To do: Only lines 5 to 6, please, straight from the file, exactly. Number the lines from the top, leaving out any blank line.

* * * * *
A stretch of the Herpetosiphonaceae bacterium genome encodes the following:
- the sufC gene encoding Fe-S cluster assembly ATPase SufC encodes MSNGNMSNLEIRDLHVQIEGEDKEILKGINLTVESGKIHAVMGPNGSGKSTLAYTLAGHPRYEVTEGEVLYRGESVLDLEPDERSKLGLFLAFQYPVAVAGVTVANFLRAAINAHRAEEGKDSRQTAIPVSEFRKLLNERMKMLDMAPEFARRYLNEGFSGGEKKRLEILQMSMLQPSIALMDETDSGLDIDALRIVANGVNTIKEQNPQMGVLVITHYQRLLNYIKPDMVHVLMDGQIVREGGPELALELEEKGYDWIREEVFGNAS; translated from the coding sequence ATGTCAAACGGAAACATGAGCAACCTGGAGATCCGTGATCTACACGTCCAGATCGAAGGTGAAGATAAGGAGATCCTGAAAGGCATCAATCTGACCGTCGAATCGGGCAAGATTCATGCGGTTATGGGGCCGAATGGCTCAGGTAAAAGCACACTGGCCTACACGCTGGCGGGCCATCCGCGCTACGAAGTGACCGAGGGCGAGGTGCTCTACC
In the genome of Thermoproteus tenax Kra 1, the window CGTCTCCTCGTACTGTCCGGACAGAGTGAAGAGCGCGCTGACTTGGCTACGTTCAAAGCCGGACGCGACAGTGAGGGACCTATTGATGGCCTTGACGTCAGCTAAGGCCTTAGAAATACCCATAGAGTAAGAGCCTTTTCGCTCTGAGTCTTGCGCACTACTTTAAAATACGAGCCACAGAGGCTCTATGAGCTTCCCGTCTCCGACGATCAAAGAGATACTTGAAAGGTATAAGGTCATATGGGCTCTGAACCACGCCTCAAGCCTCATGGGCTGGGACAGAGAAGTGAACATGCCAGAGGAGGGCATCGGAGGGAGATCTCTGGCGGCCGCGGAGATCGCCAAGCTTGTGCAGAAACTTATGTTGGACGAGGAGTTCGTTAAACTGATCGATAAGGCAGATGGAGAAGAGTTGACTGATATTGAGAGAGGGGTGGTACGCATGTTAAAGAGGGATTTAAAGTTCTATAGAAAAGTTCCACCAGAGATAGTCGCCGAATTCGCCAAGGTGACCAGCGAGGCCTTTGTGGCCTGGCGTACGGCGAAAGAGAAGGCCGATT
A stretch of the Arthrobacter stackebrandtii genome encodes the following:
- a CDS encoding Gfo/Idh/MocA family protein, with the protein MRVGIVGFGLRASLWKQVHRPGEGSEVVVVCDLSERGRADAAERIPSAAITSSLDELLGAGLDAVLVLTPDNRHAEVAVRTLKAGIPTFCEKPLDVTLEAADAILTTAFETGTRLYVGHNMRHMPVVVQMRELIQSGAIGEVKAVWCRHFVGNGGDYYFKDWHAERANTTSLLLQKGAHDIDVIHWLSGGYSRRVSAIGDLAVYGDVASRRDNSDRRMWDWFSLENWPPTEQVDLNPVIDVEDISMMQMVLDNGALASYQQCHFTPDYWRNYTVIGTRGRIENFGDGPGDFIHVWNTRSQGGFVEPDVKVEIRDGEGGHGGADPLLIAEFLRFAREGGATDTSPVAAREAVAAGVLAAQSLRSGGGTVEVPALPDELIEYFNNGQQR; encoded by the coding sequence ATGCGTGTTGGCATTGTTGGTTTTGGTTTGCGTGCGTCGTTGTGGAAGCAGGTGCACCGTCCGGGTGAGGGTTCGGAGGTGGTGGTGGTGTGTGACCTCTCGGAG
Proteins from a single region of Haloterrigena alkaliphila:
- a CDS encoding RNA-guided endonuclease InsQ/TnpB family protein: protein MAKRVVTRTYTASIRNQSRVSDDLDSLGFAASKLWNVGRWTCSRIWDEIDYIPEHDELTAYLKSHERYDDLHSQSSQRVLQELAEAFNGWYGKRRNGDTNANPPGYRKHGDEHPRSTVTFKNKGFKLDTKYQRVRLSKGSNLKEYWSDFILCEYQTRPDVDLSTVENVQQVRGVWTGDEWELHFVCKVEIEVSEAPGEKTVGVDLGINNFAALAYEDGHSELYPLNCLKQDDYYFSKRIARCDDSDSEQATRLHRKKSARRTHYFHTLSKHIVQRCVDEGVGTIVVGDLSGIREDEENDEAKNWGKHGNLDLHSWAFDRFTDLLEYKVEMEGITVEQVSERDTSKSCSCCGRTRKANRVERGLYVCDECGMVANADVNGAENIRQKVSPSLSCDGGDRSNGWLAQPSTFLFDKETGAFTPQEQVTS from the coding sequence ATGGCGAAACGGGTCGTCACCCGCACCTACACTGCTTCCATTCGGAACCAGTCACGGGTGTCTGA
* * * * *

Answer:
- a CDS encoding Gfo/Idh/MocA family protein, with the protein MRVGIVGFGLRASLWKQVHRPGEGSEVVVVCDLSERGRADAAERIPSAAITSSLDELLGAGLDAVLVLTPDNRHAEVAVRTLKAGIPTFCEKPLDVTLEAADAILTTAFETGTRLYVGHNMRHMPVVVQMRELIQSGAIGEVKAVWCRHFVGNGGDYYFKDWHAERANTTSLLLQKGAHDIDVIHWLSGGYSRRVSAIGDLAVYGDVASRRDNSDRRMWDWFSLENWPPTEQVDLNPVIDVEDISMMQMVLDNGALASYQQCHFTPDYWRNYTVIGTRGRIENFGDGPGDFIHVWNTRSQGGFVEPDVKVEIRDGEGGHGGADPLLIAEFLRFAREGGATDTSPVAAREAVAAGVLAAQSLRSGGGTVEVPALPDELIEYFNNGQQR; encoded by the coding sequence ATGCGTGTTGGCATTGTTGGTTTTGGTTTGCGTGCGTCGTTGTGGAAGCAGGTGCACCGTCCGGGTGAGGGTTCGGAGGTGGTGGTGGTGTGTGACCTCTCGGAG
Proteins from a single region of Haloterrigena alkaliphila: